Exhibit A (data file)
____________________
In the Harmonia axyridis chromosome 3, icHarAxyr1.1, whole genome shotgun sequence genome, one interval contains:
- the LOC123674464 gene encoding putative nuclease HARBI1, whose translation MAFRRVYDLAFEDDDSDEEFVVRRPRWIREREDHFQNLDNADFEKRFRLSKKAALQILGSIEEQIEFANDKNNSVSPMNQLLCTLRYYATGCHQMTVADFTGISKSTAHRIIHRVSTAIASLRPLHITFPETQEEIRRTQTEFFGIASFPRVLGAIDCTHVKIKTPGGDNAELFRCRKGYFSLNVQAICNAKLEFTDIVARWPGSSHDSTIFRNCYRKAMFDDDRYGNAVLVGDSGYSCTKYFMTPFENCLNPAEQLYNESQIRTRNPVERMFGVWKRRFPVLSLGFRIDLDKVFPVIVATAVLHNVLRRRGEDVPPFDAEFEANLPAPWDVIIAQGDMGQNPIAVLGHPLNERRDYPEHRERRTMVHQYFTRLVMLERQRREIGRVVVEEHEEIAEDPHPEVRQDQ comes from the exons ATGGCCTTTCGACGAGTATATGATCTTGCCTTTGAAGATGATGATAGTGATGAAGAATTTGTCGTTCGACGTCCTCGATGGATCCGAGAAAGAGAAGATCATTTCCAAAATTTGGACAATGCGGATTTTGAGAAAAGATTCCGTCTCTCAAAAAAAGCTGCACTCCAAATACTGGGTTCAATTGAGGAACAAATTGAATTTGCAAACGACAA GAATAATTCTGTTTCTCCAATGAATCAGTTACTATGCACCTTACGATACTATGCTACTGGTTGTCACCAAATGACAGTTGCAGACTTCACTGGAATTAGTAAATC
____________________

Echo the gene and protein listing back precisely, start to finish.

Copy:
In the Harmonia axyridis chromosome 3, icHarAxyr1.1, whole genome shotgun sequence genome, one interval contains:
- the LOC123674464 gene encoding putative nuclease HARBI1, whose translation MAFRRVYDLAFEDDDSDEEFVVRRPRWIREREDHFQNLDNADFEKRFRLSKKAALQILGSIEEQIEFANDKNNSVSPMNQLLCTLRYYATGCHQMTVADFTGISKSTAHRIIHRVSTAIASLRPLHITFPETQEEIRRTQTEFFGIASFPRVLGAIDCTHVKIKTPGGDNAELFRCRKGYFSLNVQAICNAKLEFTDIVARWPGSSHDSTIFRNCYRKAMFDDDRYGNAVLVGDSGYSCTKYFMTPFENCLNPAEQLYNESQIRTRNPVERMFGVWKRRFPVLSLGFRIDLDKVFPVIVATAVLHNVLRRRGEDVPPFDAEFEANLPAPWDVIIAQGDMGQNPIAVLGHPLNERRDYPEHRERRTMVHQYFTRLVMLERQRREIGRVVVEEHEEIAEDPHPEVRQDQ comes from the exons ATGGCCTTTCGACGAGTATATGATCTTGCCTTTGAAGATGATGATAGTGATGAAGAATTTGTCGTTCGACGTCCTCGATGGATCCGAGAAAGAGAAGATCATTTCCAAAATTTGGACAATGCGGATTTTGAGAAAAGATTCCGTCTCTCAAAAAAAGCTGCACTCCAAATACTGGGTTCAATTGAGGAACAAATTGAATTTGCAAACGACAA GAATAATTCTGTTTCTCCAATGAATCAGTTACTATGCACCTTACGATACTATGCTACTGGTTGTCACCAAATGACAGTTGCAGACTTCACTGGAATTAGTAAATC